A wave s energy can be reduced by 75 percent if it passes through200 metres of mangrove forest, according to the United NationsEnvironmental Programme. CARE International, a non-governmental organisation working inVietnam, has launched a project to help Da Loc and other adjoiningcommunes re-establish mangrove forests as living stormbarriers , said Nguyen Viet Nghi, a senior official at theorganisation s Vietnam project office. Quoting from a project report, Nguyen said that in Hau Locdistrict, where Da Loc is situated, the area of coastal land whichhas mangrove coverage has increased from 15 hectares (37 acres) tomore than 250 hectares (620 acres). The mangrove strip is now nearly 3 km (2 miles) long and 700 metreswide, with more than 2,000 plants per hectare. More than 6,000people in the six project areas of Thanh Hoa province, along with afurther 2,300 people in adjoining project areas, are now betterprotected against the effects of flooding as a result of themangroves. Smart Car Turbocharger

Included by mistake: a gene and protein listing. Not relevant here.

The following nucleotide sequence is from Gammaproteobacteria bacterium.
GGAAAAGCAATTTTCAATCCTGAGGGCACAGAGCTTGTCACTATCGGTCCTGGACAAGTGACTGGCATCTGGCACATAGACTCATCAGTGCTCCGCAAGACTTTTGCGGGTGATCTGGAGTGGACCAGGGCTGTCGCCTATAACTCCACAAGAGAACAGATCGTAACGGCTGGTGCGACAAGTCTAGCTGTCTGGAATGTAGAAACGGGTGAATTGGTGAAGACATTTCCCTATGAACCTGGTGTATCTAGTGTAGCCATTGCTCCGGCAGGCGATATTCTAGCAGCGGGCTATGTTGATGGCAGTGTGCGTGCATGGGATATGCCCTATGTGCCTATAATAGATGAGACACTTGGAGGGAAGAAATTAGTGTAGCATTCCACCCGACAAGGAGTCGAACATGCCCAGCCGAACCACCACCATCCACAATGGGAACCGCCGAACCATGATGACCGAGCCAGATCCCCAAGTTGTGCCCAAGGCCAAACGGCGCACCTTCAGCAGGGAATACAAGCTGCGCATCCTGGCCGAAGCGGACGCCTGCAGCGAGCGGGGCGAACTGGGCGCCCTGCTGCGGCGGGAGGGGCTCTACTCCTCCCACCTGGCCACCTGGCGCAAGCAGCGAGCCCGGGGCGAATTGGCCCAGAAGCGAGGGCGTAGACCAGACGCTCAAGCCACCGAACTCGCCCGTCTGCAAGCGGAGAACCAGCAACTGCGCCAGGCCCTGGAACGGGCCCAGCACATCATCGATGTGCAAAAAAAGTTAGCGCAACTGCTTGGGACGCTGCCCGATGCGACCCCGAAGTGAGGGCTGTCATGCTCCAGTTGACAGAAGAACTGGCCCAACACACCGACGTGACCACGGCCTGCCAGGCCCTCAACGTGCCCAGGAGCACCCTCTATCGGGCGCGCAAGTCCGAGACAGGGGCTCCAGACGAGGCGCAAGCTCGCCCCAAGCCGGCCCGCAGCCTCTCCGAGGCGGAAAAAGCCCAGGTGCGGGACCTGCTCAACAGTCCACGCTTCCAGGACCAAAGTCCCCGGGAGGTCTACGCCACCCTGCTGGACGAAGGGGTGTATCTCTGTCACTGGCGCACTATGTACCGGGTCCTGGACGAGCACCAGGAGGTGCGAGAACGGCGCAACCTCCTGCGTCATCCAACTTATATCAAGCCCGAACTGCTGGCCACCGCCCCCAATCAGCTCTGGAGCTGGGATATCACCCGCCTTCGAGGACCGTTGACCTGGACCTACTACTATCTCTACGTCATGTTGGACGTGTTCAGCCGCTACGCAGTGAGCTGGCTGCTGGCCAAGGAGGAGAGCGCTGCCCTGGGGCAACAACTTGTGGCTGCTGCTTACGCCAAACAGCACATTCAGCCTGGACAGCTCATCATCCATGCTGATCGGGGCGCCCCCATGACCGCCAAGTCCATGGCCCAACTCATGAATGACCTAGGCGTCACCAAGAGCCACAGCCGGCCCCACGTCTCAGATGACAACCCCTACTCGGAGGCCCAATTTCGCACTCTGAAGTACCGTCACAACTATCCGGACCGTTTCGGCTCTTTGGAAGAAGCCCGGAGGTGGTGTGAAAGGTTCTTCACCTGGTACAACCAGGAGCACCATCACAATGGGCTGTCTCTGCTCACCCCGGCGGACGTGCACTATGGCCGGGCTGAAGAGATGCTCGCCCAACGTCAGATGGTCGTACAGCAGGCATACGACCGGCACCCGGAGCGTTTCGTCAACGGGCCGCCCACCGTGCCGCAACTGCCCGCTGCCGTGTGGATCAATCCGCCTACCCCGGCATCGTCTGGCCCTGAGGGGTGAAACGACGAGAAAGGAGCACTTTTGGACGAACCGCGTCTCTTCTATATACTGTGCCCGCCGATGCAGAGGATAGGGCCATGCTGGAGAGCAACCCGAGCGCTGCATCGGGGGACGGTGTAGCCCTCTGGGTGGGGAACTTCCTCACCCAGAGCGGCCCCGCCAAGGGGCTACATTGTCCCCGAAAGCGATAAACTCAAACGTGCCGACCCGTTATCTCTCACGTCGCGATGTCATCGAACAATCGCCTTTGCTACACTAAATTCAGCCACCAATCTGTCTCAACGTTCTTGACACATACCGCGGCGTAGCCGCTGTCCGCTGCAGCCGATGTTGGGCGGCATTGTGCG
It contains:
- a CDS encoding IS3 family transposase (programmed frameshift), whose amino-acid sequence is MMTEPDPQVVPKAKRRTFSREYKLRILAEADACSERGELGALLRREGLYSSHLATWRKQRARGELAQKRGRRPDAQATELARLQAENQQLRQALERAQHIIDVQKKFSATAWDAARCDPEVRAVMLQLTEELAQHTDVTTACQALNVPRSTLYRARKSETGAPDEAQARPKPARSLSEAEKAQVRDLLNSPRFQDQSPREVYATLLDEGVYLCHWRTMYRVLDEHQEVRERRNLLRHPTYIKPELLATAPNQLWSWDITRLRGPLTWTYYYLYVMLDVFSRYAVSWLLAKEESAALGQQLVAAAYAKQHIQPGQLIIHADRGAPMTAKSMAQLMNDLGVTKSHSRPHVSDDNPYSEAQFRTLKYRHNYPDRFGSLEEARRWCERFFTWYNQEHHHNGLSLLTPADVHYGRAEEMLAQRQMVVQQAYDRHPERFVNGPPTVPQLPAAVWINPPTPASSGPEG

Da Loc is one of six coastal communities of Thanh Hoa provinceconsidered highly vulnerable to frequent storm surges, sea levelrise, intrusion of salt water and drought, all of which areexpected to become more serious threats as a result of changes inthe climate and an increase in extreme weather events. According to the Southern Institute for Water Resources Researchin Vietnam, Vietnam has witnessed a 0.5 to 0.7 degrees Celsius risein temperature over the past 50 years. The institute says that rainfall has become more erratic and hasincreased by 10 percent in the northern part of the country, andthat the sea level has risen by 20 cm (8 inches) over the same50-year period, with an anticipated increase of a further 100 cm(39 inches) by 2100. According to Nguyen, the rapid establishment of the mangroveplantations is due to the active participation of localcommunities. Members of the six communes in Hau Loc districtcollectively run mangrove nurseries, selecting and sourcing seedsrecommended for the area s varied local conditions, which caninclude muddy soils or sandy seabed. Mercedes Benz Turbo Kits